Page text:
Season: with the new heat-tolerant broccoli varieties available now, broccoli can be grown from early summer right through to late fall. This year, in 2013, we have enough plantings to pick broccoli for the entire season.

    Broccoli Soup
    Broccoli Salad
    Roasted Broccoli

Storage: When broccoli isn't stored properly, it looses it's crispness and gets floppy, like many vegetables. To keep it fresh and crisp, rinse your broccoli in cold water, then wrap loosely in a plastic bag and store in your fridge. It should keep for 3-5 days.

Long Term Storage – Freezing is the best way to save broccoli to enjoy out of season. Blanch the broccoli first by cooking it in boiling water for 2-3 minutes. Cool immediately in an ice bath, then drain excess water before placing in freezer-safe containers. Follow the detailed instructions found here. You can also freeze broccoli as a finished product, such as Broccoli Soup.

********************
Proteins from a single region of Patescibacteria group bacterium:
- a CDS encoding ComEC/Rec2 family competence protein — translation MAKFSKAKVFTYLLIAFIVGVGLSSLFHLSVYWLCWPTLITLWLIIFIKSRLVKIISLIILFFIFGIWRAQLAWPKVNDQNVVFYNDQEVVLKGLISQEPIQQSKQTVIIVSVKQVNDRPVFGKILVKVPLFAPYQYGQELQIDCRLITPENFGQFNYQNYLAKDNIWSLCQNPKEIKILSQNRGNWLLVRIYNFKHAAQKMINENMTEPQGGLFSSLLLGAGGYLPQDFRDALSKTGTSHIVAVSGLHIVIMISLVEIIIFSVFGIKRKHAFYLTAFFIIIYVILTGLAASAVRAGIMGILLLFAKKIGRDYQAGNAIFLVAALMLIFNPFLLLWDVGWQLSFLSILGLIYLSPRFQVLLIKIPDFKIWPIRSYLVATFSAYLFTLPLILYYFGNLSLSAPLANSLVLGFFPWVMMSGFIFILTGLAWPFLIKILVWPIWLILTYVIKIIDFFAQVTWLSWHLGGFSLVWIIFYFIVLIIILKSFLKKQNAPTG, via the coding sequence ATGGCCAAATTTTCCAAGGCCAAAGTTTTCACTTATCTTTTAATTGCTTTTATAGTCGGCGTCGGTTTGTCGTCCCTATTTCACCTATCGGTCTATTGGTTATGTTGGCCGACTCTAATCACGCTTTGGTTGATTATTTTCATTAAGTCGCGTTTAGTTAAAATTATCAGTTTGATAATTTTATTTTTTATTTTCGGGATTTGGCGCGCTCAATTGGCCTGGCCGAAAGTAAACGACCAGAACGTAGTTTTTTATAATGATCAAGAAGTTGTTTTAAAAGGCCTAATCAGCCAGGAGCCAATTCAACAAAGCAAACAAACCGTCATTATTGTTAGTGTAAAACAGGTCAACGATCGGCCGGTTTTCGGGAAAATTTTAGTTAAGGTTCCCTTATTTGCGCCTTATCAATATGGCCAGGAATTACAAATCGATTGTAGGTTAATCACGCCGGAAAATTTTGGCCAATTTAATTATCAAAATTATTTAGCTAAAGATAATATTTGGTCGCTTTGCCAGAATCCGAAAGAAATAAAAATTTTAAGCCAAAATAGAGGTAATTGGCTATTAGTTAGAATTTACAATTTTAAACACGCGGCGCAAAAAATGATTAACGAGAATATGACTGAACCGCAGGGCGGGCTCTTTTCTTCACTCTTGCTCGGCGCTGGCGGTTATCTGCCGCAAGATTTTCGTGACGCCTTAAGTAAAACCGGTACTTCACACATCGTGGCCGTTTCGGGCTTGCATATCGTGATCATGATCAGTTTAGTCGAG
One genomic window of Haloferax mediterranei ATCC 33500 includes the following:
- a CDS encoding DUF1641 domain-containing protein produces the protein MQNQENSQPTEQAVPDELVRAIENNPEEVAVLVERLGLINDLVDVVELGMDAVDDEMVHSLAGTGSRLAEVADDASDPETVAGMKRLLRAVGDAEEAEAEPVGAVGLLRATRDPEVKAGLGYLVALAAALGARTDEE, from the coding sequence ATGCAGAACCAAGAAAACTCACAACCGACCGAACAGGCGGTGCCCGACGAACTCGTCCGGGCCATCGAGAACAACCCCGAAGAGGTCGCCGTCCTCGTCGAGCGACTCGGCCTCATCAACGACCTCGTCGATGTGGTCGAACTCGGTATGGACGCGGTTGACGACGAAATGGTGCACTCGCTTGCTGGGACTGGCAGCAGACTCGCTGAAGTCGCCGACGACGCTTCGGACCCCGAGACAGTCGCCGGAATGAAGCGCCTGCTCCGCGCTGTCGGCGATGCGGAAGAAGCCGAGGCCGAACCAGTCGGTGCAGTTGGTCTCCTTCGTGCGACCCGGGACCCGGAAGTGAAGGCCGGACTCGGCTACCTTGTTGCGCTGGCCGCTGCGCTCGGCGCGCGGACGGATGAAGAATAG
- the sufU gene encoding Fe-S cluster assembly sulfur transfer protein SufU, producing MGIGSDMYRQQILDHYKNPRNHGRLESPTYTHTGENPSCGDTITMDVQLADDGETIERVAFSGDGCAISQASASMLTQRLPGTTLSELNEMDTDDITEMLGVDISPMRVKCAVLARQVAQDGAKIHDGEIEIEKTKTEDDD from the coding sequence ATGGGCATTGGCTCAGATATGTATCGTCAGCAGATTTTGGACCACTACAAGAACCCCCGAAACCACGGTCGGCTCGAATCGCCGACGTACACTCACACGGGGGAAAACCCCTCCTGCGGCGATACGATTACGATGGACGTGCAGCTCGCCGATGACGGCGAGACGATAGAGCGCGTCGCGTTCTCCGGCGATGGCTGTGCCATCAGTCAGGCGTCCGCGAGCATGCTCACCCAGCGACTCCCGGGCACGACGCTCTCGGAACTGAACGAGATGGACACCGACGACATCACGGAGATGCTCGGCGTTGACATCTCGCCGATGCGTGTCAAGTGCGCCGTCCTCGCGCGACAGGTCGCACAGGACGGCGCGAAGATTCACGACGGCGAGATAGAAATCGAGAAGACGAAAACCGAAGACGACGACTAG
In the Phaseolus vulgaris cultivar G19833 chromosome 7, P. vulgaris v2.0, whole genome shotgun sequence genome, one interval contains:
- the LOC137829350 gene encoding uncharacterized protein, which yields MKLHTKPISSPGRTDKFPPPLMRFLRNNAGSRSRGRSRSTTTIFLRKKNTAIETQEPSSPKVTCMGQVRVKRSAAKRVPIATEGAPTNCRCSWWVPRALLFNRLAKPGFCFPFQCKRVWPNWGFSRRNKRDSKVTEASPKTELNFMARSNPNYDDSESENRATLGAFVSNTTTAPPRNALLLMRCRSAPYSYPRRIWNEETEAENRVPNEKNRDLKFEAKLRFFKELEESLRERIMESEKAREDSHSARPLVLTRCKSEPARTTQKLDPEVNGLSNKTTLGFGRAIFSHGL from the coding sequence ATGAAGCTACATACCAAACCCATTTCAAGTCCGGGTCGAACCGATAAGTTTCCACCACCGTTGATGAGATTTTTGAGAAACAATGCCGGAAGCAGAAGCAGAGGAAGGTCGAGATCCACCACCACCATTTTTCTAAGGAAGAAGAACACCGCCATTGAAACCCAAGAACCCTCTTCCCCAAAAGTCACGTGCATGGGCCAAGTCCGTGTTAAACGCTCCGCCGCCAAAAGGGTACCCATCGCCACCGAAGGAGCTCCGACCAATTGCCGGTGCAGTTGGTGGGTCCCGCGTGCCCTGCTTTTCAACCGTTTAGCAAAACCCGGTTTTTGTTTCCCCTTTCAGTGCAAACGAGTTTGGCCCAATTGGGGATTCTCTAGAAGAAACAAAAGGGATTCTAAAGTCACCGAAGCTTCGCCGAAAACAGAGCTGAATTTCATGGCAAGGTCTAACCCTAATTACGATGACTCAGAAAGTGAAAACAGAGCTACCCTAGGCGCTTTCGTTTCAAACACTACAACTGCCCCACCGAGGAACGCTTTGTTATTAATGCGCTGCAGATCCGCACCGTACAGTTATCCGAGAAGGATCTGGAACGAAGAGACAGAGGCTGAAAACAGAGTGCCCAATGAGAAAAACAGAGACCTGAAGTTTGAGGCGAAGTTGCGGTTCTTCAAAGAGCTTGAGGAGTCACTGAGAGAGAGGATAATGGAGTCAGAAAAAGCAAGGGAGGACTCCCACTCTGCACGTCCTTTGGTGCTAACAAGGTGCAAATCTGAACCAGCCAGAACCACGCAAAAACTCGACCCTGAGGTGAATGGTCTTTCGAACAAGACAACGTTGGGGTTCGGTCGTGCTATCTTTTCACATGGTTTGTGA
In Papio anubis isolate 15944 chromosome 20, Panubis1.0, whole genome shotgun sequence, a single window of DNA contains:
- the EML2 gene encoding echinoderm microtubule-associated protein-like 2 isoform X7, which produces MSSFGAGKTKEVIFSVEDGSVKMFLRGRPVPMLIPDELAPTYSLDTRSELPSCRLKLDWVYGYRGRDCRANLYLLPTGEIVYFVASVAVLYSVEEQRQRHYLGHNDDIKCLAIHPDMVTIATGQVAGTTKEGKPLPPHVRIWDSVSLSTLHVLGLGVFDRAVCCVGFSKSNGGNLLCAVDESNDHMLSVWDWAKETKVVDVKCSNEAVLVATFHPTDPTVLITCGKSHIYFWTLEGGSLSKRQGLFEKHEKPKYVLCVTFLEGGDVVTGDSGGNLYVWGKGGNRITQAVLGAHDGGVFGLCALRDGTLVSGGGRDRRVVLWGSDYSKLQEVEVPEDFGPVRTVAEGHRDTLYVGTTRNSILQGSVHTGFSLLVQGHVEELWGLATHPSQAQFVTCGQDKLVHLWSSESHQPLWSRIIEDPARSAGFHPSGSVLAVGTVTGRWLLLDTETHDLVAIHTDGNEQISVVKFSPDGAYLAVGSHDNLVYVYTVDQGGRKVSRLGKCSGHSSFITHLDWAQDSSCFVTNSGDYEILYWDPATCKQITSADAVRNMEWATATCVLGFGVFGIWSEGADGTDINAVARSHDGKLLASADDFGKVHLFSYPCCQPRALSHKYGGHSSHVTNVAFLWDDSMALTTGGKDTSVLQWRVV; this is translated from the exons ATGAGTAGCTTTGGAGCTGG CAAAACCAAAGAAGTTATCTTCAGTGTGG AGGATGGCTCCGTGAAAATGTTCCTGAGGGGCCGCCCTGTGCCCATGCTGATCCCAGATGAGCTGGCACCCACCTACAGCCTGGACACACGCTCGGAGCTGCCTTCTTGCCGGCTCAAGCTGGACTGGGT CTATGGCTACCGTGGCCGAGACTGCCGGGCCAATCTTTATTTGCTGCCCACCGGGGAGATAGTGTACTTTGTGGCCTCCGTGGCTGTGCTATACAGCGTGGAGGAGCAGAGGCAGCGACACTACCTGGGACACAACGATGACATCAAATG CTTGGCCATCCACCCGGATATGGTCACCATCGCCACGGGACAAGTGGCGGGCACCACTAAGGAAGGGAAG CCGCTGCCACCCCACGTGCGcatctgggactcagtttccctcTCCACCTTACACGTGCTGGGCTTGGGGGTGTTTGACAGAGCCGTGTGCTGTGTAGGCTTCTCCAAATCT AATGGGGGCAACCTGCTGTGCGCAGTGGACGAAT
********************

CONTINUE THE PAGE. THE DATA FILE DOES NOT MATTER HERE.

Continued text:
Nutritional Information:
To get the most fiber and nutrients out of broccoli, try steaming it and tossing it with lemon and garlic.

“Broccoli is an excellent source of immune-supportive vitamin C, anti-inflammatory vitamin K, and heart-healthy folate. It is a very good source of free-radical-scavenging vitamin A (through its concentration of carotenoid phytonutrients), enzyme-activating manganese and molybdenum; digestive-health-supporting fiber; heart-healthy potassium and vitamin B6; and energy-producing vitamin B2 and phosphorus. It is a good source of energy-producing vitamin B1, vitamin B3, vitamin B5, protein, and iron; bone-healthy magnesium and calcium; and antioxidant-supportive vitamin E and selenium.'

“Broccoli is also concentrated in phytonutrients. In one particular phytonutrient category—glucosinolates—broccoli is simply outstanding. The isothiocyanates (ITCs) made from broccoli's glucosinolates are the key to broccoli's cancer-preventive benefits.” -